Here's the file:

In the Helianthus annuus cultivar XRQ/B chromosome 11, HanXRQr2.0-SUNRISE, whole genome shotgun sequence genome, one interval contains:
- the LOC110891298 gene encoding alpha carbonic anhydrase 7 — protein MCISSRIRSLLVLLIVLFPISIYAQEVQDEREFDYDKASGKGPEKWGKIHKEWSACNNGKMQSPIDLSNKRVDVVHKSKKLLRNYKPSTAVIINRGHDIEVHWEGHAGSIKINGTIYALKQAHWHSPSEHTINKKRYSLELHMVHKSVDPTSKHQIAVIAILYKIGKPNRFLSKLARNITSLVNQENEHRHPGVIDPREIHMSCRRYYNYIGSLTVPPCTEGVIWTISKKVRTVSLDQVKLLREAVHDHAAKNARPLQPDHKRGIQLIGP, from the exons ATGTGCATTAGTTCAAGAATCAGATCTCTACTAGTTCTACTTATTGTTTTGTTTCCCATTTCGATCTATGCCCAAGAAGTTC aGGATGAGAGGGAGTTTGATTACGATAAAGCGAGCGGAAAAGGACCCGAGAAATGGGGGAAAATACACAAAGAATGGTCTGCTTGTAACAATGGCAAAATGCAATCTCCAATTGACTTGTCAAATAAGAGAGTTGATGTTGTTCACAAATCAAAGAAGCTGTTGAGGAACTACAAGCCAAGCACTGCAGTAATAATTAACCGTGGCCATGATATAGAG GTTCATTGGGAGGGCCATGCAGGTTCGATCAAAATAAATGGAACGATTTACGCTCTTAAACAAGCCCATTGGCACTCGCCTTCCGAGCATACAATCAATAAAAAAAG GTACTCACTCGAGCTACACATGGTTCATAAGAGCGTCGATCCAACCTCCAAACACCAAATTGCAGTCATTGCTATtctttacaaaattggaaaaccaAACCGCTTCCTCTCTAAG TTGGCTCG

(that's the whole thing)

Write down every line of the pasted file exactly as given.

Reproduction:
In the Helianthus annuus cultivar XRQ/B chromosome 11, HanXRQr2.0-SUNRISE, whole genome shotgun sequence genome, one interval contains:
- the LOC110891298 gene encoding alpha carbonic anhydrase 7 — protein MCISSRIRSLLVLLIVLFPISIYAQEVQDEREFDYDKASGKGPEKWGKIHKEWSACNNGKMQSPIDLSNKRVDVVHKSKKLLRNYKPSTAVIINRGHDIEVHWEGHAGSIKINGTIYALKQAHWHSPSEHTINKKRYSLELHMVHKSVDPTSKHQIAVIAILYKIGKPNRFLSKLARNITSLVNQENEHRHPGVIDPREIHMSCRRYYNYIGSLTVPPCTEGVIWTISKKVRTVSLDQVKLLREAVHDHAAKNARPLQPDHKRGIQLIGP, from the exons ATGTGCATTAGTTCAAGAATCAGATCTCTACTAGTTCTACTTATTGTTTTGTTTCCCATTTCGATCTATGCCCAAGAAGTTC aGGATGAGAGGGAGTTTGATTACGATAAAGCGAGCGGAAAAGGACCCGAGAAATGGGGGAAAATACACAAAGAATGGTCTGCTTGTAACAATGGCAAAATGCAATCTCCAATTGACTTGTCAAATAAGAGAGTTGATGTTGTTCACAAATCAAAGAAGCTGTTGAGGAACTACAAGCCAAGCACTGCAGTAATAATTAACCGTGGCCATGATATAGAG GTTCATTGGGAGGGCCATGCAGGTTCGATCAAAATAAATGGAACGATTTACGCTCTTAAACAAGCCCATTGGCACTCGCCTTCCGAGCATACAATCAATAAAAAAAG GTACTCACTCGAGCTACACATGGTTCATAAGAGCGTCGATCCAACCTCCAAACACCAAATTGCAGTCATTGCTATtctttacaaaattggaaaaccaAACCGCTTCCTCTCTAAG TTGGCTCG